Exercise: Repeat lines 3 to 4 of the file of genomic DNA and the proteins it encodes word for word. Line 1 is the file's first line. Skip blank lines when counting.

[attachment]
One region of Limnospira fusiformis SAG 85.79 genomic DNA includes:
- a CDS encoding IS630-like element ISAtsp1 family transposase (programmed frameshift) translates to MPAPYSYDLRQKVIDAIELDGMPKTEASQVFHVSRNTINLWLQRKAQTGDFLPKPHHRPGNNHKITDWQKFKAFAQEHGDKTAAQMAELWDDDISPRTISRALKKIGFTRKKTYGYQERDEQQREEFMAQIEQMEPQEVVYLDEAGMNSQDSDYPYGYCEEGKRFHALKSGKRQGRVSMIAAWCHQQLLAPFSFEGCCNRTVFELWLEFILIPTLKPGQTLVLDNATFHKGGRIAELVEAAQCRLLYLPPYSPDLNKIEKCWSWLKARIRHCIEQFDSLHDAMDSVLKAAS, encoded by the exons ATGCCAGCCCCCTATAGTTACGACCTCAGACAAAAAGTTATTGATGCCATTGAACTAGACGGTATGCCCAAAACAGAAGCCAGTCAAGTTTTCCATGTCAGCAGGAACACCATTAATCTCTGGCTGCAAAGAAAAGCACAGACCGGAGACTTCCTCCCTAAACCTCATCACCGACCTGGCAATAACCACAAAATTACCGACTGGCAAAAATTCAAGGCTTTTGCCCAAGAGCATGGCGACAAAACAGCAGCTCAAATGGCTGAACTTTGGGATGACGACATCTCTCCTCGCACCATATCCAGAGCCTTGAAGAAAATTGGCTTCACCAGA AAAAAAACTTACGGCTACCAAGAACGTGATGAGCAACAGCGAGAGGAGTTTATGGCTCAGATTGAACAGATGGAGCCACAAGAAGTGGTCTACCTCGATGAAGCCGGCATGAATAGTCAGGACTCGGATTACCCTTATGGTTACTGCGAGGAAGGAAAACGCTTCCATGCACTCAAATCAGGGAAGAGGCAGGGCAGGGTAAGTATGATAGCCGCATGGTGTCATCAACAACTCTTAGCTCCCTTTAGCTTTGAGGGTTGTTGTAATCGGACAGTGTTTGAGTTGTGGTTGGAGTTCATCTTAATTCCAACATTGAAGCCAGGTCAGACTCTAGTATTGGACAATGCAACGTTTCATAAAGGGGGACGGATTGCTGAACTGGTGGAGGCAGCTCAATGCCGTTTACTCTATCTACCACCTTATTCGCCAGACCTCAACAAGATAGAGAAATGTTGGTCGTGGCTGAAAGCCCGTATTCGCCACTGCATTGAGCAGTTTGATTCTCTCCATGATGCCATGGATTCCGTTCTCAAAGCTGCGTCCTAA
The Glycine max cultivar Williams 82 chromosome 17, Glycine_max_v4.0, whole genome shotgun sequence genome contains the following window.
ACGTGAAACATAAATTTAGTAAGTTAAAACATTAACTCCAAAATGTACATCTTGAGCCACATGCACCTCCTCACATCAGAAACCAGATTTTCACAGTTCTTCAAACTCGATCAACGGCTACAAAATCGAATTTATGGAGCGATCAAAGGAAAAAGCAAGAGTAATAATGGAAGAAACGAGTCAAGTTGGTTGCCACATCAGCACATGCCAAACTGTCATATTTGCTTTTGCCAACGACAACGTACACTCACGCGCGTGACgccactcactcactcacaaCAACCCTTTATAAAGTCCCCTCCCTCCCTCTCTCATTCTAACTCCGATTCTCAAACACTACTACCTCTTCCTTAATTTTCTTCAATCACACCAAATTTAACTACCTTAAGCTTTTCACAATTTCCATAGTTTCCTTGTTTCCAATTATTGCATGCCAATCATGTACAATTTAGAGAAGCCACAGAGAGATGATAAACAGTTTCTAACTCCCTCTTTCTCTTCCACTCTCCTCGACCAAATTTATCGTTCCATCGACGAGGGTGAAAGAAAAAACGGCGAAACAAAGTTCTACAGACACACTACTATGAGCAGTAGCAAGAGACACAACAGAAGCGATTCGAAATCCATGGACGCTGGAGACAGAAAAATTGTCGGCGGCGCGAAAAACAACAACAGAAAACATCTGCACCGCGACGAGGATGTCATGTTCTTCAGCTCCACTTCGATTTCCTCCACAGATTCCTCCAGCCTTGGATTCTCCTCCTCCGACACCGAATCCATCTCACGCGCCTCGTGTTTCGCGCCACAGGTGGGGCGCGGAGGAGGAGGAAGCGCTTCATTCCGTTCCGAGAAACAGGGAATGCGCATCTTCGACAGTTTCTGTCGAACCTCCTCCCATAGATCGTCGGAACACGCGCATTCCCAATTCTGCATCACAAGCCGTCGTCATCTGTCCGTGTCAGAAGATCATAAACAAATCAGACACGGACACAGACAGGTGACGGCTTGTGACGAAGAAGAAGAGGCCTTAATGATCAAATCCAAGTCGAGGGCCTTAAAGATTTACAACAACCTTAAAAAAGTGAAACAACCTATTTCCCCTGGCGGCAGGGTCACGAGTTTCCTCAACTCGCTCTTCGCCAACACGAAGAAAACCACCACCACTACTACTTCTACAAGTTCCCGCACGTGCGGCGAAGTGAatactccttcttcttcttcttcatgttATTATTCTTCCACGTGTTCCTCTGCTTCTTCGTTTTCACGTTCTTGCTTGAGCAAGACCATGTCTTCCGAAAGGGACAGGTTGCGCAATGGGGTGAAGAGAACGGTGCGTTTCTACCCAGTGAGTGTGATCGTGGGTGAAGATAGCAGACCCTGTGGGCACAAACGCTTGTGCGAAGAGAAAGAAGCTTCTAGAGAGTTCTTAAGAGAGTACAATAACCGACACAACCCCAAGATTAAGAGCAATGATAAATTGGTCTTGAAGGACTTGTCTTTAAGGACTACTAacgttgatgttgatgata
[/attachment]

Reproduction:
The Glycine max cultivar Williams 82 chromosome 17, Glycine_max_v4.0, whole genome shotgun sequence genome contains the following window.
ACGTGAAACATAAATTTAGTAAGTTAAAACATTAACTCCAAAATGTACATCTTGAGCCACATGCACCTCCTCACATCAGAAACCAGATTTTCACAGTTCTTCAAACTCGATCAACGGCTACAAAATCGAATTTATGGAGCGATCAAAGGAAAAAGCAAGAGTAATAATGGAAGAAACGAGTCAAGTTGGTTGCCACATCAGCACATGCCAAACTGTCATATTTGCTTTTGCCAACGACAACGTACACTCACGCGCGTGACgccactcactcactcacaaCAACCCTTTATAAAGTCCCCTCCCTCCCTCTCTCATTCTAACTCCGATTCTCAAACACTACTACCTCTTCCTTAATTTTCTTCAATCACACCAAATTTAACTACCTTAAGCTTTTCACAATTTCCATAGTTTCCTTGTTTCCAATTATTGCATGCCAATCATGTACAATTTAGAGAAGCCACAGAGAGATGATAAACAGTTTCTAACTCCCTCTTTCTCTTCCACTCTCCTCGACCAAATTTATCGTTCCATCGACGAGGGTGAAAGAAAAAACGGCGAAACAAAGTTCTACAGACACACTACTATGAGCAGTAGCAAGAGACACAACAGAAGCGATTCGAAATCCATGGACGCTGGAGACAGAAAAATTGTCGGCGGCGCGAAAAACAACAACAGAAAACATCTGCACCGCGACGAGGATGTCATGTTCTTCAGCTCCACTTCGATTTCCTCCACAGATTCCTCCAGCCTTGGATTCTCCTCCTCCGACACCGAATCCATCTCACGCGCCTCGTGTTTCGCGCCACAGGTGGGGCGCGGAGGAGGAGGAAGCGCTTCATTCCGTTCCGAGAAACAGGGAATGCGCATCTTCGACAGTTTCTGTCGAACCTCCTCCCATAGATCGTCGGAACACGCGCATTCCCAATTCTGCATCACAAGCCGTCGTCATCTGTCCGTGTCAGAAGATCATAAACAAATCAGACACGGACACAGACAGGTGACGGCTTGTGACGAAGAAGAAGAGGCCTTAATGATCAAATCCAAGTCGAGGGCCTTAAAGATTTACAACAACCTTAAAAAAGTGAAACAACCTATTTCCCCTGGCGGCAGGGTCACGAGTTTCCTCAACTCGCTCTTCGCCAACACGAAGAAAACCACCACCACTACTACTTCTACAAGTTCCCGCACGTGCGGCGAAGTGAatactccttcttcttcttcttcatgttATTATTCTTCCACGTGTTCCTCTGCTTCTTCGTTTTCACGTTCTTGCTTGAGCAAGACCATGTCTTCCGAAAGGGACAGGTTGCGCAATGGGGTGAAGAGAACGGTGCGTTTCTACCCAGTGAGTGTGATCGTGGGTGAAGATAGCAGACCCTGTGGGCACAAACGCTTGTGCGAAGAGAAAGAAGCTTCTAGAGAGTTCTTAAGAGAGTACAATAACCGACACAACCCCAAGATTAAGAGCAATGATAAATTGGTCTTGAAGGACTTGTCTTTAAGGACTACTAacgttgatgttgatgata